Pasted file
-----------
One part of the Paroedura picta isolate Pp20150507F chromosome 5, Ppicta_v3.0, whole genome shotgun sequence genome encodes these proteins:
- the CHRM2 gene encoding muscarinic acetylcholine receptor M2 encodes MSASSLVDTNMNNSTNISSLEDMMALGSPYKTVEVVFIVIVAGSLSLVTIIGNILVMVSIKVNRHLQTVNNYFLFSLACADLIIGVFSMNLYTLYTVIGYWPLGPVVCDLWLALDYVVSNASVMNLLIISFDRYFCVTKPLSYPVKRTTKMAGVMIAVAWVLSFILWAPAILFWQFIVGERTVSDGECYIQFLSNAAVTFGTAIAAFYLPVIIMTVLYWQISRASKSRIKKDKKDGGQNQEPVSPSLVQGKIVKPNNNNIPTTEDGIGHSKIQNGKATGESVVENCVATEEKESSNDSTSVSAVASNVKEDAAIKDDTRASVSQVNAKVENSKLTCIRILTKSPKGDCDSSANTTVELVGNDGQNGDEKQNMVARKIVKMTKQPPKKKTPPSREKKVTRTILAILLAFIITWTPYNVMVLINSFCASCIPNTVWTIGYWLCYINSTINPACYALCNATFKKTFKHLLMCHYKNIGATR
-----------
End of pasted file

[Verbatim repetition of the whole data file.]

One part of the Paroedura picta isolate Pp20150507F chromosome 5, Ppicta_v3.0, whole genome shotgun sequence genome encodes these proteins:
- the CHRM2 gene encoding muscarinic acetylcholine receptor M2 encodes MSASSLVDTNMNNSTNISSLEDMMALGSPYKTVEVVFIVIVAGSLSLVTIIGNILVMVSIKVNRHLQTVNNYFLFSLACADLIIGVFSMNLYTLYTVIGYWPLGPVVCDLWLALDYVVSNASVMNLLIISFDRYFCVTKPLSYPVKRTTKMAGVMIAVAWVLSFILWAPAILFWQFIVGERTVSDGECYIQFLSNAAVTFGTAIAAFYLPVIIMTVLYWQISRASKSRIKKDKKDGGQNQEPVSPSLVQGKIVKPNNNNIPTTEDGIGHSKIQNGKATGESVVENCVATEEKESSNDSTSVSAVASNVKEDAAIKDDTRASVSQVNAKVENSKLTCIRILTKSPKGDCDSSANTTVELVGNDGQNGDEKQNMVARKIVKMTKQPPKKKTPPSREKKVTRTILAILLAFIITWTPYNVMVLINSFCASCIPNTVWTIGYWLCYINSTINPACYALCNATFKKTFKHLLMCHYKNIGATR